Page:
There are so many tangents that I could go off on complaining about the alternative lifestyle videos on YouTube, that I will try to stick to just one subject, employment.  These people who make YouTube videos and do not have a job, are living in their car, or are staying with friends or family, I can tell from watching them, that they could get a job as a waiter, waitress, at Home Depot, or a car wash.

Yes, they would have to put on and wear shoes at work, they might be required to shove their dread locks up under a hat or scarf, they would have to show up to work on time, and stay at work until the end of their shift, but I think that they could do it, just like everyone else has to.

The alternative lifestyle people see themselves as too sensitive, too creative, too intelligent for ordinary work, and they are trying to find work that is meaningful to them, or a lifestyle that suits them.  They create a YouTube channel, and they begin uploading videos, hoping to gain enough subscribers and enough video views, to begin receiving monthly payments from YouTube.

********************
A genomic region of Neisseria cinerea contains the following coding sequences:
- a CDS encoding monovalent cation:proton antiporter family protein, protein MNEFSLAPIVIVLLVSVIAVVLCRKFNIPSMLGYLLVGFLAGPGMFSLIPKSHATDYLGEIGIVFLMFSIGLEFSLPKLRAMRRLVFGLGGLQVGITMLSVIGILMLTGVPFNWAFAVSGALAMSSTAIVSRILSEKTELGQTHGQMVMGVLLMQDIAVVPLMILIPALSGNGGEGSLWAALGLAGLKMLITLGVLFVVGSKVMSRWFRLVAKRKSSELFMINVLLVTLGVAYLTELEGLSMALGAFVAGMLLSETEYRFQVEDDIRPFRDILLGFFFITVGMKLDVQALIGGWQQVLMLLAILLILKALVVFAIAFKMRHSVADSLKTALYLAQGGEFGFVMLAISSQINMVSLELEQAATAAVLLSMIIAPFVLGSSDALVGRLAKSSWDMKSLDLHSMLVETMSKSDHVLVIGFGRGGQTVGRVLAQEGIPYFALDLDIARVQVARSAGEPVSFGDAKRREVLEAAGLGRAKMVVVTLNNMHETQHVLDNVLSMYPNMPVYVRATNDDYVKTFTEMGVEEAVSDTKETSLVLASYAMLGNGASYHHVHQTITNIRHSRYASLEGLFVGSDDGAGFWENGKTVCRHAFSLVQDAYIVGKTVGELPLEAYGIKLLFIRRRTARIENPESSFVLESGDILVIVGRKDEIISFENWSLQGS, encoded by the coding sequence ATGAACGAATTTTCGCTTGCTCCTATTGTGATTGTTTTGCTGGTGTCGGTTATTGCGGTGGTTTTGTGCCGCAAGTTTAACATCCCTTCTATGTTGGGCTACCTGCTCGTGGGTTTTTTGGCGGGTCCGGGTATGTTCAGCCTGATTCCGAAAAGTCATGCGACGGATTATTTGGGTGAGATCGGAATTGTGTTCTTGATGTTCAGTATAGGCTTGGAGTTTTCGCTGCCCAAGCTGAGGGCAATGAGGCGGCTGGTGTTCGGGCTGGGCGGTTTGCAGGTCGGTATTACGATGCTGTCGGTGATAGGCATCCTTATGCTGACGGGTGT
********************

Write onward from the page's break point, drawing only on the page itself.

More and more young people are creating a YouTube channel, hoping to gain thousands of subscribers, thousands of views to their videos, and eventually receive monthly payments from YouTube.

In order to set themselves apart from other people on YouTube, to gain extra sympathy and extra attention, they begin making videos about their ADHD, their depression, their bi-polar disorder, their schizophrenia, their homelessness, their step brother trying to have sex with them, their step father trying to have sex with them, their teacher trying to have sex with them, them coming out of the closet as a lesbian, or why they like to have sex with their dog.

With about 320 million people in the United States, it is not going to pay for much longer, when you have about 20 million Americans with a YouTube channel, trying to make shit up on YouTube to gain sympathy and subscribers.